At first, it sounded like a scenario too ludicrous for even a Christopher Guest mockumentary.
Walterdale Theatre, an amateur theatre company in Edmonton, was planning to open a production of Othello with a white performer in the title role this week – right smack in the middle of Black History Month.
Can you believe it? Artistic director Anne Marie Szucs apparently thought this was an inspired idea since the performer in question was also a woman and her production was to be set in "a postapocalyptic world where traditional power structures were inverted."
Many local artists and audience members understandably felt instead that giving the only title role in Shakespeare's canon that traditionally goes to an actor of colour to a Caucasian was beyond the pale. Critical comments on Walterdale's Facebook page over the past month ranged from the almost apologetic ("I'm sorry, but as much as I want to support my local artists/talent, I can't support this cultural revision") to the politely insistent ("PLEASE STOP THIS").
Last Monday, however, the debate surrounding Ms. Szuc's unusual unmooring of the Moor of Venice shifted drastically when Walterdale sent out a news release, cancelling the show and blaming it on "both online and in-person threats" received by members of the production.
"[W]e can't continue with a production where the safety of our cast has been threatened," Walterdale board president Adam Kuss said in the release – which also stated that the matter had been referred to the police.
It was at this point that a local conversation over the wisdom of an amateur production's vision transformed into a national and even international one about the principle of artistic freedom.
Small Walterdale even made headlines as far as the venerable American theatre organ Playbill: "Canadian troupe cancels Othello after alleged threats over casting."
Although it is a just a community theatre in Edmonton, Walterdale's story no doubt caught on because it plays into a larger narrative being propagated primarily by conservatives in North America right now – that there is a scary movement called "political correctness" gaining steam and it is at war with a core value called "freedom of speech." This is a big bugaboo of President Donald Trump, of course, and particularly his so-called alt-right supporters.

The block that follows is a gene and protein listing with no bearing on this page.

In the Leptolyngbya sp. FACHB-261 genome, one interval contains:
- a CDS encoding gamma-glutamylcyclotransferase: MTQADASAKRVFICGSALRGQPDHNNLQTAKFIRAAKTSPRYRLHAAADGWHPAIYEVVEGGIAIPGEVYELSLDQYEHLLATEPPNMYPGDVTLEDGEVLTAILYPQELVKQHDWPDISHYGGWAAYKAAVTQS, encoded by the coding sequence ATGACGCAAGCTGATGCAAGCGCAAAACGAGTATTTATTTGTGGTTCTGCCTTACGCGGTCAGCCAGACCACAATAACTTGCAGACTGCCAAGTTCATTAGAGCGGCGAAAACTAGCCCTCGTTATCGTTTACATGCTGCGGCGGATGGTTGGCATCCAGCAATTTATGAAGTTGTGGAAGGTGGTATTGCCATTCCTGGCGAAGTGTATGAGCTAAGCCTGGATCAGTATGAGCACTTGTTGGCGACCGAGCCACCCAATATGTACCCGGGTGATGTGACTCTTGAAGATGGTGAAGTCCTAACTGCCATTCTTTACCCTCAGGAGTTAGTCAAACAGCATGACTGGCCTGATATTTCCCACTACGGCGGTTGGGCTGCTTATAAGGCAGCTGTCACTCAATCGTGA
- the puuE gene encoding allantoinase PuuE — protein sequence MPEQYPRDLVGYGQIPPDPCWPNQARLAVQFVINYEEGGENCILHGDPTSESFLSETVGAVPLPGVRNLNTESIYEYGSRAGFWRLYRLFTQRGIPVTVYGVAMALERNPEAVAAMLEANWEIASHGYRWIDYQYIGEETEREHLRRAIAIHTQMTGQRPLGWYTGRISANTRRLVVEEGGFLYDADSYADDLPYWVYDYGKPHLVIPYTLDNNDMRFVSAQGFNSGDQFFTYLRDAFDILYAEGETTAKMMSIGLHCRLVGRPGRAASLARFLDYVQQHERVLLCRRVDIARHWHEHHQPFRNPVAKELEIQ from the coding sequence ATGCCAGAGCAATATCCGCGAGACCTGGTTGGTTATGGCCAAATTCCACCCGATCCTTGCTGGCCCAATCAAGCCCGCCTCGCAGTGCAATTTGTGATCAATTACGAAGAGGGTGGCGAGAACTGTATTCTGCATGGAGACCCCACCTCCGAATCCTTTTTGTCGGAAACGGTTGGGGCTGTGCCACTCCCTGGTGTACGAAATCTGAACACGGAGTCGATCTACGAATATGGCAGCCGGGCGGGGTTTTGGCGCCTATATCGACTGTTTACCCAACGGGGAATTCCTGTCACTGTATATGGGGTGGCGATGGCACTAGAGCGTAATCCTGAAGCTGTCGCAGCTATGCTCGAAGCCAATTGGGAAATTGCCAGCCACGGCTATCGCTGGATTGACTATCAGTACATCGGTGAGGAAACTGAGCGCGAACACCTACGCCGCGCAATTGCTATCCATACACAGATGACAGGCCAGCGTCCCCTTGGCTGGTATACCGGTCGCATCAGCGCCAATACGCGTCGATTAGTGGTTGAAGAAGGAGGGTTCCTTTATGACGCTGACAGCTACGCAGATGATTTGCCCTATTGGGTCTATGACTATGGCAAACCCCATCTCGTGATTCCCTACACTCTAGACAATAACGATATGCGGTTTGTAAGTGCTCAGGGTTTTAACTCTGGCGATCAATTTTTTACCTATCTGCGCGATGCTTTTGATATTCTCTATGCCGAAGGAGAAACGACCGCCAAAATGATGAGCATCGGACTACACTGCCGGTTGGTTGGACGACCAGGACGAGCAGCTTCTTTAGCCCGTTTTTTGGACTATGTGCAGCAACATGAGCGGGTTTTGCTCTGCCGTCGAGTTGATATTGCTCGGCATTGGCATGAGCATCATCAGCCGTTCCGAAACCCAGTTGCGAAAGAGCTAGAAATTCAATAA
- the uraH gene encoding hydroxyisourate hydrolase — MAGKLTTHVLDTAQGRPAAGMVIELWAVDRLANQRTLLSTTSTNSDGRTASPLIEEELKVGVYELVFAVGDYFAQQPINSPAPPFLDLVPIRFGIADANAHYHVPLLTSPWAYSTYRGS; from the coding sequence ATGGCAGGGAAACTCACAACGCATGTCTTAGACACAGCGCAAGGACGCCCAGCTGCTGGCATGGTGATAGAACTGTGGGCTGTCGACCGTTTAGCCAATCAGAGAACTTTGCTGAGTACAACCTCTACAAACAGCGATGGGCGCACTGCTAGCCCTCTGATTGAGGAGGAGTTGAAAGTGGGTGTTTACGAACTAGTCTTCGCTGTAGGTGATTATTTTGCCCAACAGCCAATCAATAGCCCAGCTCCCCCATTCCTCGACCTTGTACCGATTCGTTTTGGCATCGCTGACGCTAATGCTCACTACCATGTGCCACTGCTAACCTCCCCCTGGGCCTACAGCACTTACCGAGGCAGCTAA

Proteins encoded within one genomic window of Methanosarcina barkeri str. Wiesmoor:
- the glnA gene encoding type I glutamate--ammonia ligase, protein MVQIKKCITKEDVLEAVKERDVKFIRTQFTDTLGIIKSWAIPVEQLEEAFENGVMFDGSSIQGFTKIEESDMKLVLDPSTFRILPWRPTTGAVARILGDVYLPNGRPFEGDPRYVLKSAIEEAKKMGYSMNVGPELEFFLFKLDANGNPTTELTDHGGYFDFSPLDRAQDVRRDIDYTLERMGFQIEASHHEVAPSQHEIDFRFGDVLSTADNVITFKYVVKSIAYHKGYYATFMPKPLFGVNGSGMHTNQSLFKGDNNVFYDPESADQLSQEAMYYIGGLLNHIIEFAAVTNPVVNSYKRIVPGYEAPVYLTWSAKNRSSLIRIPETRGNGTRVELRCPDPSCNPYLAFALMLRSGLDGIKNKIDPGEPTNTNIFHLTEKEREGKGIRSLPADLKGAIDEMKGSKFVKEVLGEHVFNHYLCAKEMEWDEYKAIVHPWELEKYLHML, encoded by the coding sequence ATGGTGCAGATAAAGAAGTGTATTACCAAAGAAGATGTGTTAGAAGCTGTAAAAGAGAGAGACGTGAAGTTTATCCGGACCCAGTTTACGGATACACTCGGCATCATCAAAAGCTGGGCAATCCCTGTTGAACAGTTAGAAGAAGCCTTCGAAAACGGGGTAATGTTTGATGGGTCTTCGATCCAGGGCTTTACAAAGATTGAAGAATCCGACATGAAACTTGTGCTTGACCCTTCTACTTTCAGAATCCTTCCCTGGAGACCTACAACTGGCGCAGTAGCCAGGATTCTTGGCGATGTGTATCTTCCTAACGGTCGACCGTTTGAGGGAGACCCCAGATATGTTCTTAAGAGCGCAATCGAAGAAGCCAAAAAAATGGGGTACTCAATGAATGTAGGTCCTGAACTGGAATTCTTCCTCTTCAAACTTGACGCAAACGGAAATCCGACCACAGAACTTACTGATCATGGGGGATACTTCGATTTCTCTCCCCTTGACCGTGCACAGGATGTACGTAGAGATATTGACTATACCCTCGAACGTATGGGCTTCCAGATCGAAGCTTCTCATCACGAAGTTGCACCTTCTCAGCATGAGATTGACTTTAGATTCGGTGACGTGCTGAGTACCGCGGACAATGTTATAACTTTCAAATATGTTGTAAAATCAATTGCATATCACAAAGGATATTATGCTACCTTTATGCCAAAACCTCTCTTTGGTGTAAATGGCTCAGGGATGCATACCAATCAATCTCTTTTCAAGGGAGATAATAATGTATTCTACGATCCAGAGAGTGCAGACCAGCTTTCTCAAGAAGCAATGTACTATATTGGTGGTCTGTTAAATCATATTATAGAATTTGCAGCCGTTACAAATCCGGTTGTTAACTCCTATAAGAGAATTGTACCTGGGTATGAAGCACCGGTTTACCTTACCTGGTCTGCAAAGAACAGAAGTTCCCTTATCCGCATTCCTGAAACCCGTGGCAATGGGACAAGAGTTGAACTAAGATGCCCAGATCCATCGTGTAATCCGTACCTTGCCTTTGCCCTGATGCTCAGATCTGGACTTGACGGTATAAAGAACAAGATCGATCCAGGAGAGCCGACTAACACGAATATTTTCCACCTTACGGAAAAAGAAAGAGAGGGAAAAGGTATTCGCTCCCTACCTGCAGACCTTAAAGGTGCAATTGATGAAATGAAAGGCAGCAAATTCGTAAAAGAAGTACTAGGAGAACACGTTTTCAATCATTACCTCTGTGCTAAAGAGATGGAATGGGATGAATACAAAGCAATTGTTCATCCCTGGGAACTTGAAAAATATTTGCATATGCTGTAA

The only problem: Like so many of these stories, the one in Walterdale is not really that simple when you take a closer look at it.
First of all, Linette J. Smith, the actress who was set to play Othello, dropped out of the play on the Friday before Walterdale sent out its news release – and of her own volition.
In a Facebook post, Ms. Smith – a performing-arts teacher at a local high school – explained she had "chosen" to leave the community production after listening to, well, her community. "I made a mistake, I am so sorry and I own it 100 per cent," she wrote. "I am grateful for the conversation that has happened with me around the choice of attempting the role and I encourage those talking about me to engage in conversation."
In other words, it was free speech that convinced Ms. Smith to step down – and left this production without a lead only a week and a half from opening.
But what of the alleged threats? An Edmonton Police Service spokesperson told me this week that the police only learned of possible threats the day after the Walterdale release went out saying they had been referred to them – when a reporter called to look into what was then a non-existent investigation.
It was after that point that Ms. Smith sat down with her school resource officer and went over the social media and e-mails she had received – including one menacing message from a stranger that made her feel vulnerable. In the end, the teacher decided not to press charges – and the police, who can decide to do so on their own if they feel "the threat is of a life-threatening nature and could potentially impact a broader group," decided not to either.
As for any in-person or other online threats to other artists – everything is plural in the Walterdale news release – the Edmonton police haven't heard of any. I tried to get in touch with Mr. Kuss and Ms. Szucs for clarification by phone, e-mail and social media this week, but I didn't hear back from either of them.
Listen, I love it when directors and actors make bold choices with Shakespeare, or play against him – and a lot of innovation begins in university or amateur theatres. But there's a difference between subversive takes and regressive ones.
It's certainly true that the dramatic supremacy of William Shakespeare and his male-heavy plays in this country has not been wonderful for female actors historically – but do you know when the first black Canadian played the title role in Othello at the Stratford Festival? It was only 10 years ago.
Even in 1979, Stratford still had a white man darken his face for the role – and blackface continued on even later in other parts of English Canada. It still pops up in Quebec today.
It's not censorship when artists listen to criticism and decide that a production is a bad idea. Randy Brososky, a Walterdale actor who was initially excited to play Iago (and who tells me he did not receive any threats), wrote on Facebook that he had come to the realization that: "This was one instance where 'the show mustn't go on.'"
Perhaps Mr. Kuss and Ms. Szucs might have considered simply saying that in their release.